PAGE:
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Thread: Outdoor wiring

  1. #1
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    Default Outdoor wiring

    I am installing a new patio and want to run some lighting before the pad goes in. I have not decided whether to run 120VAC out to the pad edge...and connect a low voltage transformer near the light location OR run the low voltage wire from the house all the way to the fixture. My questions are

    1. What is the code for the depth I need to bury the conduit if I run 120VAC?

    2. Is there any similar code for the low voltage line (assuming the transformer has over current protection)?

    3. Do I need to use conduit with the low voltage line?

    4. is 120VAC or low voltage the preferred way to get power from the house near the location it is needed?

    Thanks for any help.

    -Walt

  2. #2
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    Default Re: Outdoor wiring

    Sorry I can't help with the requirments but, I would recommend running the 120 volts. If anything you'll find it's handy for all sorts of things , like a blender for making the cocktails.

  3. #3
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    Default Re: Outdoor wiring

    Per NEC Table 300.5

    Residential applications and you can pick the approved wiring method you want be it UF cable, non-metallic or metallic conduit.
    12” (For the most part) For 120volt or less, max overcurrent 20amps and GFCI protected.

    6” for not more than 30volts installed with type UF or in other identified cable or raceway.

    I’d be taking the 120 out to the patio and go from there.

  4. #4
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    Default Re: Outdoor wiring

    Does the 12" trench requirement apply to 12" below the patio top or is that to the soil under the pad? The pad is 2" gravel and 4" concrete.

    If running 120VAC...I was considering using plastic conduit with 14 gauge romex downstream of a 15A GFCI outlet. Does that sound OK?

    I was also considering terminating the 120VAC line at an outlet (mounted on a 4x4 post)and using a plug-in transformer for the lights. The outlet boxes I see at HD have a plastic cover that shields the plug, outlet, etc. Is this required by code? Should I hardwire the transformer instead?

    Thanks for the advice!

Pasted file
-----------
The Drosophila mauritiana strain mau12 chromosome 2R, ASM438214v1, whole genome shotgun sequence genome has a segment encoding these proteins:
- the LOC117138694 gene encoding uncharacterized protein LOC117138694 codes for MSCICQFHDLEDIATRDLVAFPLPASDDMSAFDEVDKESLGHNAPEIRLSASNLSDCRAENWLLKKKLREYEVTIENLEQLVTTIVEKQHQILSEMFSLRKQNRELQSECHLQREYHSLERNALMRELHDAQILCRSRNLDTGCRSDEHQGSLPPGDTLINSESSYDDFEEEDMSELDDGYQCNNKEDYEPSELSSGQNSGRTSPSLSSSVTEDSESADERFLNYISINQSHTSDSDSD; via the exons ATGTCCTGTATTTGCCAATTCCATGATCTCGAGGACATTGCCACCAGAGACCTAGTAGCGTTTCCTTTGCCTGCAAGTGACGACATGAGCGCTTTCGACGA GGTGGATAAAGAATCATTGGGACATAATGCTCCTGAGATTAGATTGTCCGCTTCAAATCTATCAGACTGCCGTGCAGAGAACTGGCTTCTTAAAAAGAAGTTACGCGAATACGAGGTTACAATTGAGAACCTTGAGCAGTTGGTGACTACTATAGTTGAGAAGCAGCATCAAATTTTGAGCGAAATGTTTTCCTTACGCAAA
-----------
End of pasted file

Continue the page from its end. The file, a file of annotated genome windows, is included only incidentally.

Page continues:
-Walt

  5. #5
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    Default Re: Outdoor wiring

    Quote Originally Posted by waltdeckhouse View Post
    Does the 12" trench requirement apply to 12" below the patio top or is that to the soil under the pad? The pad is 2" gravel and 4" concrete.

    If running 120VAC...I was considering using plastic conduit with 14 gauge romex downstream of a 15A GFCI outlet. Does that sound OK?

    I was also considering terminating the 120VAC line at an outlet (mounted on a 4x4 post)and using a plug-in transformer for the lights. The outlet boxes I see at HD have a plastic cover that shields the plug, outlet, etc. Is this required by code? Should I hardwire the transformer instead?

    Thanks for the advice!

    -Walt
    The rules change if the wiring method is under the 4" slab and at least 6" in from the edge. You can then go 6" deep for direct burial cable or 4" deep if using a raceway.

    Yup, I'd use schedule 40 PVC if not subject to physical damage and schedule 80 if it is. Keep in mind that once the conduit goes underground it's considered a wet location and NM is not rated to be in damp or wet locations. (08 NEC 334.12 (B)(4)). You could use type UF though or, THWN individual conductors.

    406.8 (B)...... 15/20amp 120/250volt receptacles in wet locations..."shall have an enclousure that is weather-proof whether or not the attachment plug cap is inserted."

    The 2008 NEC added this twist........ "All 15/20amp 120/250volt nonlocking receptacles shall be listed weather-resistant type."
    Last edited by kentvw; 11-05-2008 at 12:16 PM.

  6. #6
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    Default Re: Outdoor wiring

    Quote Originally Posted by waltdeckhouse View Post
    Should I hardwire the transformer instead?

    -Walt
    I was at work when I posted. I don't get paid by the hour but still feel rushed when posting so I'm not always complete with a post...........Anyway...........

    Here's what I'd do:

    Bring the feeder conduit into the bottom of a single gang bell box on the face side of your 4x4 and plant a duplex receptacle with a WP cover on it. Leave that open for general use.